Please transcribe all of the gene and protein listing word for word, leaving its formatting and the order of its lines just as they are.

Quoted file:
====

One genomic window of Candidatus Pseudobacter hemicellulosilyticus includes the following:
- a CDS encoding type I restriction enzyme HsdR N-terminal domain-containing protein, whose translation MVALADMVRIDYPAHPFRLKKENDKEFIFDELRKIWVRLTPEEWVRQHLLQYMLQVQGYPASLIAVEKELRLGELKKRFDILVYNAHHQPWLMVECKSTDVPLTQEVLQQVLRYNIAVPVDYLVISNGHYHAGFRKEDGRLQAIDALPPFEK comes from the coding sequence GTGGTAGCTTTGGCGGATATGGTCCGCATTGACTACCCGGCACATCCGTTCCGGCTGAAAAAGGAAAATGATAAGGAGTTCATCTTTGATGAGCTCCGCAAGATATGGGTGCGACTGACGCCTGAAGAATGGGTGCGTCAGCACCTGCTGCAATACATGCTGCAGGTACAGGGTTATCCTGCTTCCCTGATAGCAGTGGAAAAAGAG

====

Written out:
One genomic window of Candidatus Pseudobacter hemicellulosilyticus includes the following:
- a CDS encoding type I restriction enzyme HsdR N-terminal domain-containing protein, whose translation MVALADMVRIDYPAHPFRLKKENDKEFIFDELRKIWVRLTPEEWVRQHLLQYMLQVQGYPASLIAVEKELRLGELKKRFDILVYNAHHQPWLMVECKSTDVPLTQEVLQQVLRYNIAVPVDYLVISNGHYHAGFRKEDGRLQAIDALPPFEK comes from the coding sequence GTGGTAGCTTTGGCGGATATGGTCCGCATTGACTACCCGGCACATCCGTTCCGGCTGAAAAAGGAAAATGATAAGGAGTTCATCTTTGATGAGCTCCGCAAGATATGGGTGCGACTGACGCCTGAAGAATGGGTGCGTCAGCACCTGCTGCAATACATGCTGCAGGTACAGGGTTATCCTGCTTCCCTGATAGCAGTGGAAAAAGAG